How to Cope with an Existential Crisis as a Parent

One in five children in the United States has a severely depressed parent at home. It’s no secret that there is a strong connection between a parent’s mental health and a child’s development. Knowing that the stress of being a good parent as you’re suffering from an existential crisis can be incredibly overwhelming. In addition to taking care of your children, needed to combat depressive symptoms that may have an effect on your child’s development.

In this article, we’re going to review 4 important aspects of maintaining healthy parenting skills while you cope with an existential crisis.

1. Understand how emotional crisis can affect your ability to parent

Mental health is complex. No two existential crises are the same. Though you may be unable to simply ‘get past’ a crisis, do your best to stay aware of your symptoms and how they can affect your parenting skills. When possible, do what you can to leverage healthy coping mechanisms. Children learn how to cope with their own issues by the example of their parents.

If you are zoned out or filled with dread, your child is going to sense that. They may turn away for fear of upsetting you further, or socially withdrawal. With young children, it’s nearly impossible to explain what’s going on with mom or dad. But with older children, you will be able to talk calmly with your child and let them know you’re struggling- but you don’t love them any less.

That doesn’t mean that your child should never see you sad. Emotions are real and they need to understand that. However, if you use unhealthy coping mechanisms your child is going to follow suit.

2. Don’t fixate on guilty feelings

Your mental health doesn’t mean you’re not a good parent. It means that parenting may be a lot more challenging for you. Don’t fixate on the fact that you’re not a ‘happy parent’.  This will only make an unhappy parent. Talking down to yourself will only inspire a cycle of negative thoughts that shatter your confidence in your parenting skills. More importantly, it will drive a wedge between you and your child.

When you feel guilty for how you’re feeling or acting, remember that this isn’t the end of the world. Focus on the small joys. Lucky for you, children live in the moment and can help you focus on the beauty of the little things in life. Instead of withdrawing from your child, lean into them. Sit down on the ground and play with legos. Show them something new. Not only does this give you the opportunity to bond with your child, but it also will help you realize that the purpose of life is live.

3. Get the support you need

A therapist can do more than help you work through this crisis. There are plenty of mental health professionals that specialize in supporting parents. Through therapy, you can understand how your symptoms affect your child and get specific advice on how to parent your child more effectively. There are also therapists that work with children to help them understand mental illness and how it interferes with a person’s ability to function. Getting professional help when you’re in crisis will make it easier to overcome the challenges an existential crisis presents to the child-parent relationship.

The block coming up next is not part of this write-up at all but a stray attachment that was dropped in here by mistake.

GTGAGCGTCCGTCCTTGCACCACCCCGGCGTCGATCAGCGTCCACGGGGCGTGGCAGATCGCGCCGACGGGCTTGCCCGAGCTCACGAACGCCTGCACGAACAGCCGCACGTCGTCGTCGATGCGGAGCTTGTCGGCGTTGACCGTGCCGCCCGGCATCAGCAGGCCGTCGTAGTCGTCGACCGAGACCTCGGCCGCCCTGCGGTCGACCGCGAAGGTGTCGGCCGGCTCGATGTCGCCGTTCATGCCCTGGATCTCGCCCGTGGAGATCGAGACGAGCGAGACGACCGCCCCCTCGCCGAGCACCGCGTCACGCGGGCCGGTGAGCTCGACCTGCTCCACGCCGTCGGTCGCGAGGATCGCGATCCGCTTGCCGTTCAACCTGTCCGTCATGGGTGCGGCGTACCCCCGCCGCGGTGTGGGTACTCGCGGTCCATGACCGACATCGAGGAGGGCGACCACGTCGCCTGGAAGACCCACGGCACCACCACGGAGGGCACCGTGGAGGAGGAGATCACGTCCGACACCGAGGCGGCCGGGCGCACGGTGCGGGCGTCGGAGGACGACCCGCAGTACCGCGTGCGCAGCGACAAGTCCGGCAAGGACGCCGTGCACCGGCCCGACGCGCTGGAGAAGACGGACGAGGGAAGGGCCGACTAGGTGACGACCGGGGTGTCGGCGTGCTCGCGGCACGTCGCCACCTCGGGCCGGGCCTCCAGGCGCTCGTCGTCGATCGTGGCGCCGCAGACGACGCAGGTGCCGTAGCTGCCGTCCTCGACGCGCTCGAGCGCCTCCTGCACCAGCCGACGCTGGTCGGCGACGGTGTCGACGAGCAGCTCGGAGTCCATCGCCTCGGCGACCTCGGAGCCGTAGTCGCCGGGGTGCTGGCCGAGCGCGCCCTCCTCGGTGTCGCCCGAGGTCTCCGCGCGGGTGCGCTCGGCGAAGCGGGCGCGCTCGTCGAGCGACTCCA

But your support system doesn’t have to end there! You can reach your family, friends, and support groups alike. Talking with people who understand the struggle of overcoming an existential crisis will help you realize you’re not alone. Many people find comfort in talking to other parents who are facing the same issues.

4. Try to Stay Positive

Like most things in life, positivity is easier to talk about than to execute on. It takes practice. When you feel negative thoughts overtaking your mood, use self-affirmations to inspire positivity. Ask your spouse for help with the children and do something that will make you happier. In short: Do whatever it takes to inspire some happy brain chemicals. If you can’t muster the energy to take a walk or talk with yourself, remind yourself that this will pass.


Trying to overcome the existential dead is hard for anyone. It’s especially hard when you’re a parent. A life-changing event like the loss of your own parents or a decline in your health can inspire thoughts of hopelessness. Whether it appears on its own or alongside depression, the best way to maintain a healthy environment for your children is to work towards healing and if needed, seek professional help. Don’t hide your emotions, but realize that how you deal with the crisis has an impact on your child. If your crisis has already compromised your parenting skills, seek professional help for both you.

What advice do you have for parents who are coping with an existential crisis? Share your tips in the comments.